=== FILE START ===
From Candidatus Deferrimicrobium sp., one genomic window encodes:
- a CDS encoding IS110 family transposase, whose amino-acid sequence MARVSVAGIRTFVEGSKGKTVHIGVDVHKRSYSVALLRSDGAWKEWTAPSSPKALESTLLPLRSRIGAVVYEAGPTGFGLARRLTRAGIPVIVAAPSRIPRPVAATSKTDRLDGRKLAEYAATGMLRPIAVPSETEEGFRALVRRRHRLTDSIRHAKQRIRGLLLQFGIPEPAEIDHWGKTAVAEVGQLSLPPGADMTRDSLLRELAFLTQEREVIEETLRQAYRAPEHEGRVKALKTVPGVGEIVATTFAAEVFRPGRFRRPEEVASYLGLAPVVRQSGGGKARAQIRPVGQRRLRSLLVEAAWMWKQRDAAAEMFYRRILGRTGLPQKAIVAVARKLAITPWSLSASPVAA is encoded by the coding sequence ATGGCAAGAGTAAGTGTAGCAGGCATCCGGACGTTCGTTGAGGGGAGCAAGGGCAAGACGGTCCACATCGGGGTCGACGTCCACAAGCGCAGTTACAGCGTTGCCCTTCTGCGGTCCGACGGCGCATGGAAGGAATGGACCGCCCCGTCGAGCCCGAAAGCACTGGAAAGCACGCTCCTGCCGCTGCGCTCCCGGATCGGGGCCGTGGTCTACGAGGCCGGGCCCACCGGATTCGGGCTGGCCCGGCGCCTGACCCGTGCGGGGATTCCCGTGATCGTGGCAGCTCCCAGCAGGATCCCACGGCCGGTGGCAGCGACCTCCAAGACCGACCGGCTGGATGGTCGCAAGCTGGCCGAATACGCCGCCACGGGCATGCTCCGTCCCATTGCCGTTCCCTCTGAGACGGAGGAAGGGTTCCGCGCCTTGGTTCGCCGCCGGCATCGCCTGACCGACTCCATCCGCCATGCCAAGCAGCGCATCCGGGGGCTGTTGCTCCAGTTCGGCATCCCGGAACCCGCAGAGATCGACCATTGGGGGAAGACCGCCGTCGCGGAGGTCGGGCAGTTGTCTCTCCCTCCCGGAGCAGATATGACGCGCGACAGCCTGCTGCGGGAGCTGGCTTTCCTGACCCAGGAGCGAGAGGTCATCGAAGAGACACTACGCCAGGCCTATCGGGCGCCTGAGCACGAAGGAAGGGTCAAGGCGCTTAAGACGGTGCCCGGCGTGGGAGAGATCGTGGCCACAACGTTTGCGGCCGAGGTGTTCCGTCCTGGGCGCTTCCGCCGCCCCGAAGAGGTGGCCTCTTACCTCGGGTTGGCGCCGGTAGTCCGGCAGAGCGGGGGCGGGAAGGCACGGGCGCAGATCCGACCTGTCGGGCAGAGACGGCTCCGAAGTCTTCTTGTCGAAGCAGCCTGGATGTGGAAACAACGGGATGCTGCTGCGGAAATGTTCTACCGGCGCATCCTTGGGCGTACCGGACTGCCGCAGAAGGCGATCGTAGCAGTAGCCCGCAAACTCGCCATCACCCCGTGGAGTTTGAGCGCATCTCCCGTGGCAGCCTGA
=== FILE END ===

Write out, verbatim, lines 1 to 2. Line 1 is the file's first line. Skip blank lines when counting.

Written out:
From Candidatus Deferrimicrobium sp., one genomic window encodes:
- a CDS encoding IS110 family transposase, whose amino-acid sequence MARVSVAGIRTFVEGSKGKTVHIGVDVHKRSYSVALLRSDGAWKEWTAPSSPKALESTLLPLRSRIGAVVYEAGPTGFGLARRLTRAGIPVIVAAPSRIPRPVAATSKTDRLDGRKLAEYAATGMLRPIAVPSETEEGFRALVRRRHRLTDSIRHAKQRIRGLLLQFGIPEPAEIDHWGKTAVAEVGQLSLPPGADMTRDSLLRELAFLTQEREVIEETLRQAYRAPEHEGRVKALKTVPGVGEIVATTFAAEVFRPGRFRRPEEVASYLGLAPVVRQSGGGKARAQIRPVGQRRLRSLLVEAAWMWKQRDAAAEMFYRRILGRTGLPQKAIVAVARKLAITPWSLSASPVAA is encoded by the coding sequence ATGGCAAGAGTAAGTGTAGCAGGCATCCGGACGTTCGTTGAGGGGAGCAAGGGCAAGACGGTCCACATCGGGGTCGACGTCCACAAGCGCAGTTACAGCGTTGCCCTTCTGCGGTCCGACGGCGCATGGAAGGAATGGACCGCCCCGTCGAGCCCGAAAGCACTGGAAAGCACGCTCCTGCCGCTGCGCTCCCGGATCGGGGCCGTGGTCTACGAGGCCGGGCCCACCGGATTCGGGCTGGCCCGGCGCCTGACCCGTGCGGGGATTCCCGTGATCGTGGCAGCTCCCAGCAGGATCCCACGGCCGGTGGCAGCGACCTCCAAGACCGACCGGCTGGATGGTCGCAAGCTGGCCGAATACGCCGCCACGGGCATGCTCCGTCCCATTGCCGTTCCCTCTGAGACGGAGGAAGGGTTCCGCGCCTTGGTTCGCCGCCGGCATCGCCTGACCGACTCCATCCGCCATGCCAAGCAGCGCATCCGGGGGCTGTTGCTCCAGTTCGGCATCCCGGAACCCGCAGAGATCGACCATTGGGGGAAGACCGCCGTCGCGGAGGTCGGGCAGTTGTCTCTCCCTCCCGGAGCAGATATGACGCGCGACAGCCTGCTGCGGGAGCTGGCTTTCCTGACCCAGGAGCGAGAGGTCATCGAAGAGACACTACGCCAGGCCTATCGGGCGCCTGAGCACGAAGGAAGGGTCAAGGCGCTTAAGACGGTGCCCGGCGTGGGAGAGATCGTGGCCACAACGTTTGCGGCCGAGGTGTTCCGTCCTGGGCGCTTCCGCCGCCCCGAAGAGGTGGCCTCTTACCTCGGGTTGGCGCCGGTAGTCCGGCAGAGCGGGGGCGGGAAGGCACGGGCGCAGATCCGACCTGTCGGGCAGAGACGGCTCCGAAGTCTTCTTGTCGAAGCAGCCTGGATGTGGAAACAACGGGATGCTGCTGCGGAAATGTTCTACCGGCGCATCCTTGGGCGTACCGGACTGCCGCAGAAGGCGATCGTAGCAGTAGCCCGCAAACTCGCCATCACCCCGTGGAGTTTGAGCGCATCTCCCGTGGCAGCCTGA